You’ll see results quickly

Everyone starting a new fitness regime would like to see results come as soon as possible – preferably instantly. In terms of cardio exercises, results come at a slow pace and it’s likely to take weeks before you see a significant improvement. Strength training, on the other hand, is much more gratifying. If you train consistently, you’ll see results week after week. The same exercises will become easier to do and you’ll be able to repeat them more times. Seeing results is always a great motivation booster and seeing them every week will likely effectively fuel your motivation to keep going!

Strength training will give you toned, sleek body

Let’s be honest – although maintaining good fitness level is primarily important for health reasons, a lot of us exercise in order to improve our physique. Strength training helps us build lean muscle, and muscle – unlike fat – appears where it’s expected and desired. Combined with fat loss – also provided by resistance training – you’ll be left with the right shapes in the right places!

It improves sleep

Targeting all muscle groups in a full body strength training will leave our bodies tired – in a positive sense, of course. As a result, you will sleep like a baby! Research shows that regular strength training improves sleep quality of those who generally struggle to fall asleep and then sleep through the night. So if you’re having problems of that nature, give resistance training a go!

You won’t end up looking like a bodybuilder

In case you’re a guy hoping to look like Arnold Schwarzenegger in full glory times after a week of working out with weights – I’m sorry to break it to you. Getting to that level takes more, much more. Years of strict training and diet regime. Occasional workouts with low-medium weights won’t bring such results. It’s even more difficult for girls, as female bodies are generally more resistant to building up muscle. So girls, if you’ve always thought that strength training should be reserved for bodybuilding guys – that’s not how it really is! Consider including resistance workouts in your fitness routines and I guarantee that you’ll be amazed by the results!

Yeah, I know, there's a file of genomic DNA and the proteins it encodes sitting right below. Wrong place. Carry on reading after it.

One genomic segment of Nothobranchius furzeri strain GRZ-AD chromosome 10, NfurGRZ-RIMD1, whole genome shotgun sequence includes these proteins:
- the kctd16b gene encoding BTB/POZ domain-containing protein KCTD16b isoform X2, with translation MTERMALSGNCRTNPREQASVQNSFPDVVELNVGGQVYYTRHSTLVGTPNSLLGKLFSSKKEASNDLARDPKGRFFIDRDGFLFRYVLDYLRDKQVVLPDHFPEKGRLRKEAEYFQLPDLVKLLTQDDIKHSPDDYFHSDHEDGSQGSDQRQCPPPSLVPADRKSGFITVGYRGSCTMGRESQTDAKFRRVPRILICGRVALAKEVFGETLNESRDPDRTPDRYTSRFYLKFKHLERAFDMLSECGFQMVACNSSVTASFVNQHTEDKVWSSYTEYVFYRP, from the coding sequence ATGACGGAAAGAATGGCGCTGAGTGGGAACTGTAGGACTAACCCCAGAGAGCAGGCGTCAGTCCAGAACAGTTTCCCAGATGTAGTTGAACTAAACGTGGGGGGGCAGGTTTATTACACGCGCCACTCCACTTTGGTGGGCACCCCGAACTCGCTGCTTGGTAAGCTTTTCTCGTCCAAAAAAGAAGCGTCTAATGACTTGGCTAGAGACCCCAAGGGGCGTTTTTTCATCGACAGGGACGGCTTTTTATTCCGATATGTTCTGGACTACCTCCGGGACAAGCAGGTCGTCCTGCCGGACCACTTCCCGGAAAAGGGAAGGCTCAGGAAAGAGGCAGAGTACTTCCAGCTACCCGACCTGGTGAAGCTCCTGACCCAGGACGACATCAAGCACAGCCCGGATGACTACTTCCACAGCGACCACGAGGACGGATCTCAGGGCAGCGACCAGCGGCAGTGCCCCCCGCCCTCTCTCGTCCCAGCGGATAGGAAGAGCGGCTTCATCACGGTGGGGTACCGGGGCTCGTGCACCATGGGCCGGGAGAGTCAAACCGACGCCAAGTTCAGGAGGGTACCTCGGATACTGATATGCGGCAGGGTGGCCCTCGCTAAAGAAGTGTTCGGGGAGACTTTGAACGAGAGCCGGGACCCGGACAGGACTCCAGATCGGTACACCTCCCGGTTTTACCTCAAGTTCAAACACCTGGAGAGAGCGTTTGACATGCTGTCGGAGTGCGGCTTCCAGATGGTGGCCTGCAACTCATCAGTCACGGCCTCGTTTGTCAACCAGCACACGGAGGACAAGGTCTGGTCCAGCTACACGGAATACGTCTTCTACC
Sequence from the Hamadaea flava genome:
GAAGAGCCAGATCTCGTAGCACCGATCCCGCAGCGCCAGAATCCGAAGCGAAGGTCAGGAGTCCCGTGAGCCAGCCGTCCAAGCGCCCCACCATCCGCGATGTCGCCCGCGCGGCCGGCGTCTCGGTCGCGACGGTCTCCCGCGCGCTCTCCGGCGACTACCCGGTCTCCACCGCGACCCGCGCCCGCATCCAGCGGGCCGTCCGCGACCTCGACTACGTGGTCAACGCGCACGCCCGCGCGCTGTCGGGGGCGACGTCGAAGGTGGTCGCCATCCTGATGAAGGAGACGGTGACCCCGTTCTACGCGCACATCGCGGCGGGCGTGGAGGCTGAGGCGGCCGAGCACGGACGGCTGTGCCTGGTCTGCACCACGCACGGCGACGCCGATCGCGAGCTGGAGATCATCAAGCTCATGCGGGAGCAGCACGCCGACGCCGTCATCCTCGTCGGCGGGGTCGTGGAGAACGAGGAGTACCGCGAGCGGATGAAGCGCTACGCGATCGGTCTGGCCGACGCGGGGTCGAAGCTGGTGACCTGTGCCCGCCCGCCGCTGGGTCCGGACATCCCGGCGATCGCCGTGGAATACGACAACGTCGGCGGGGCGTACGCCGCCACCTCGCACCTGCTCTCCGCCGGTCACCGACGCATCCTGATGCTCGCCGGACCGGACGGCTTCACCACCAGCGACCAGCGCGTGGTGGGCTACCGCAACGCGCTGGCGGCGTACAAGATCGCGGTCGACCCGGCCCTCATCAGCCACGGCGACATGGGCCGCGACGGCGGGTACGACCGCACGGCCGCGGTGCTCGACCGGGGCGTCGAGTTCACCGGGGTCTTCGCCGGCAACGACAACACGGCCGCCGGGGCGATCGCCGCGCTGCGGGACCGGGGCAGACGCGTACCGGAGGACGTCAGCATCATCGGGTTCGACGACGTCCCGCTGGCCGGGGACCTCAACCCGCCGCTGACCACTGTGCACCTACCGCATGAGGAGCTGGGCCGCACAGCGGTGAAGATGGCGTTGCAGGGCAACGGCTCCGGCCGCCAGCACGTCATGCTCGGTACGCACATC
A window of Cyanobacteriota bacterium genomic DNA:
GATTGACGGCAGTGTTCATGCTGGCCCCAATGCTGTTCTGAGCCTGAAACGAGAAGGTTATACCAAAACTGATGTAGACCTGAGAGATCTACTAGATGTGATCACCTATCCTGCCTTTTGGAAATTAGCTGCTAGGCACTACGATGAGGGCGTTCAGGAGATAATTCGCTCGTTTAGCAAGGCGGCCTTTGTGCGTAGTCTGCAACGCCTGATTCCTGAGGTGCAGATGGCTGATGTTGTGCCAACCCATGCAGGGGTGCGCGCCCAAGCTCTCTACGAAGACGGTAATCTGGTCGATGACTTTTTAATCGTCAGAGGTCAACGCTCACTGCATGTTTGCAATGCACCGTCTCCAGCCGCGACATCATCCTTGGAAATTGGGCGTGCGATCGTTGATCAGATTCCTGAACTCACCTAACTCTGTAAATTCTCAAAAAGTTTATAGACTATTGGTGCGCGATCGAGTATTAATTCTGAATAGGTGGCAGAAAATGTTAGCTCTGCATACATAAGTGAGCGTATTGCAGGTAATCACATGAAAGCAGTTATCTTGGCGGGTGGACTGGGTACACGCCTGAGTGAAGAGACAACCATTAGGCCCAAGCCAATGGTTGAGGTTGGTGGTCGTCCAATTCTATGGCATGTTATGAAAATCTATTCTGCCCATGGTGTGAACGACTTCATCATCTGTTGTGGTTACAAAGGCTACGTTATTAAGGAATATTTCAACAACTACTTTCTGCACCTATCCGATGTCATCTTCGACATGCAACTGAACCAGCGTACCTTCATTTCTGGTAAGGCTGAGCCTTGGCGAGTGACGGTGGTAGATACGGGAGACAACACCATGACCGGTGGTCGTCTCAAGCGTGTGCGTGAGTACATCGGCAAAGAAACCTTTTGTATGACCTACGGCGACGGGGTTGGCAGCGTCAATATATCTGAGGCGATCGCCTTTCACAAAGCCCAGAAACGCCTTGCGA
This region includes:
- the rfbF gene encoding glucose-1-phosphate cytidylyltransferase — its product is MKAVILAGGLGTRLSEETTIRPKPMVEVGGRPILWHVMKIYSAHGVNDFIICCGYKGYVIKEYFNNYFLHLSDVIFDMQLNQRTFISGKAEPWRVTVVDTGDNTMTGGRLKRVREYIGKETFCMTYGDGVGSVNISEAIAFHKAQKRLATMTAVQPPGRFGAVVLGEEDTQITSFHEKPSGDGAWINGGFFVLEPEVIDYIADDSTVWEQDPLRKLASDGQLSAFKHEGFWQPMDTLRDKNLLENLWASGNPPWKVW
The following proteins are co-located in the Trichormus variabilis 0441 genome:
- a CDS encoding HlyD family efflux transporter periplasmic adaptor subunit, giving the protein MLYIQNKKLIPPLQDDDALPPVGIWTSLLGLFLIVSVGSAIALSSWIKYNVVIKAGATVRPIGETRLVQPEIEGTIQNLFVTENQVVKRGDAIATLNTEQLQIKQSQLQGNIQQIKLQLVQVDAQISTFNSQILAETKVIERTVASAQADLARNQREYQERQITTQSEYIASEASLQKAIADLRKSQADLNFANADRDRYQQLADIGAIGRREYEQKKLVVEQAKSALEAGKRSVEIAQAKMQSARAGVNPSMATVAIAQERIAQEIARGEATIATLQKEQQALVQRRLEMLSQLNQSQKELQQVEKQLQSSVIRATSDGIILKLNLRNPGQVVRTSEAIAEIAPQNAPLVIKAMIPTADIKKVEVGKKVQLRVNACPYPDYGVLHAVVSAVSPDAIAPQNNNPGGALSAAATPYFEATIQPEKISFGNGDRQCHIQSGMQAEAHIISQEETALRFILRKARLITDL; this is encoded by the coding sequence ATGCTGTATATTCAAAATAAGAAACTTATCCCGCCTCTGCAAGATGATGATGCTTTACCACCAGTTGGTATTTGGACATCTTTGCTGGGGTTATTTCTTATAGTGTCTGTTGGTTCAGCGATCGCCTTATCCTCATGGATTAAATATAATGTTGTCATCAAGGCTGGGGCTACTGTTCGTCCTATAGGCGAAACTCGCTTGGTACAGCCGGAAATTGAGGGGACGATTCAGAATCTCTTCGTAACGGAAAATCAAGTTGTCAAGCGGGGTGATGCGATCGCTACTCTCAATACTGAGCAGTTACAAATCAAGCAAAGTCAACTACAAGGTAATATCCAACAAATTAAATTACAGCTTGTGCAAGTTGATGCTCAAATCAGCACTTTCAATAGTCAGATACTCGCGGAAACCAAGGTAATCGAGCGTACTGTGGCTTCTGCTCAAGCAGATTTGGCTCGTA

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10 thoughts on “Benefits Of Strength Training (Girls, It Applies To You Too!)

  1. I enjoy weight lifting and strength training! Itโ€™s a large part of my workout when I am consistent with it because it helps me feel stronger and better. And Iโ€™ve never looked like a body builder even in my best day! Great post!

    Liked by 1 person

    1. Indeed, the feeling of getting stronger is great! I used to do loads of cardio and nothing else and I remember often struggling to climb the stairs to get to the second floor. Whereas after strength training I actually have loads of energy.
      I also love how quick the results are, I had a break between the end of October and Christmas, so I’ve only done 4 or 5 strength training sessions recently and I genuinely feel those weights getting lighter every time I lift them!

      Liked by 1 person

      1. I remember when I first began how heavy even 10 pounds felt after a few reps. As I built up muscle – and I still have a long way to go – I could lift 20 without feeling what it felt like with 10 in the beginning. That felt great!! I also like how it helps in activities like kickboxing, bicycling, and climbing. We donโ€™t realize how much we use our muscles until we start strengthening them!

        Liked by 1 person